- If you use a webcam, be sure that you actually unplug the webcam when you’re not using it. If it’s built in to your computer, at least cover it up if you can’t unplug it separately. Don’t use a webcam when you visit chat rooms or instant messaging programs: live video can be captured by other participants, which means you lose control over where your image ends up.
- If you have video files on your computer, don’t download file sharing software on your computer. Other users may be able to capture those files and then repost or distribute them without your knowledge.
- Don’t let other people – including your friends – convince you to do something you’re uncomfortable with. They’re not the ones who have to deal with the consequences.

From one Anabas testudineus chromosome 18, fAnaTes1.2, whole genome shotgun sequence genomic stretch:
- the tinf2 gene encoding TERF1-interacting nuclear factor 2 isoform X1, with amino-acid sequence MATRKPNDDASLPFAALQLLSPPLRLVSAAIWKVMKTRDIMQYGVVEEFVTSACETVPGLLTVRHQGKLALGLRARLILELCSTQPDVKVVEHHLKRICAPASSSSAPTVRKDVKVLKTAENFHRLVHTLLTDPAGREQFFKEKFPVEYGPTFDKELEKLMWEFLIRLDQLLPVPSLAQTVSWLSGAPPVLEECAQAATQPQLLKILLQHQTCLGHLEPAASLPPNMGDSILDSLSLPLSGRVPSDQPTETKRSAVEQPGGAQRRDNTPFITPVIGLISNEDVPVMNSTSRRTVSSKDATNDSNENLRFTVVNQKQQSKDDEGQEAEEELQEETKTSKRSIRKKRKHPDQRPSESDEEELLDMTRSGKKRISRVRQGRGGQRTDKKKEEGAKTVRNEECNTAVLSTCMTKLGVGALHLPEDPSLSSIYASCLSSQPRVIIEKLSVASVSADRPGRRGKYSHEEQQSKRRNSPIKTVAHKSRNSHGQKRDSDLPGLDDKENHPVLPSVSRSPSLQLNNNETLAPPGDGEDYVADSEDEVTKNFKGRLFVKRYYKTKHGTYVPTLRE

- Talk to your parents about what you do online and invite them to surf the Internet with you. If you have concerns about things you see on the Internet or think someone else might be in trouble, tell an adult you trust. Don’t be intimidated by others into keeping quiet if you see a problem.
If someone makes you feel uncomfortable online
- Save any inappropriate messages, photos or videos as evidence. Block the person from contacting you and leave the chat room, gaming site, or whatever online activity you are doing.
- Tell an adult you trust if someone makes you feel uncomfortable.
- You should report it to an adult, the police and/or Cybertip if:
- Anyone you don’t know in real life asks for your personal information, photos or videos.
- A person or company you don’t know sends or posts inappropriate content or obscene material.
- You receive a URL that directs you to a site containing inappropriate material instead of what you were looking for.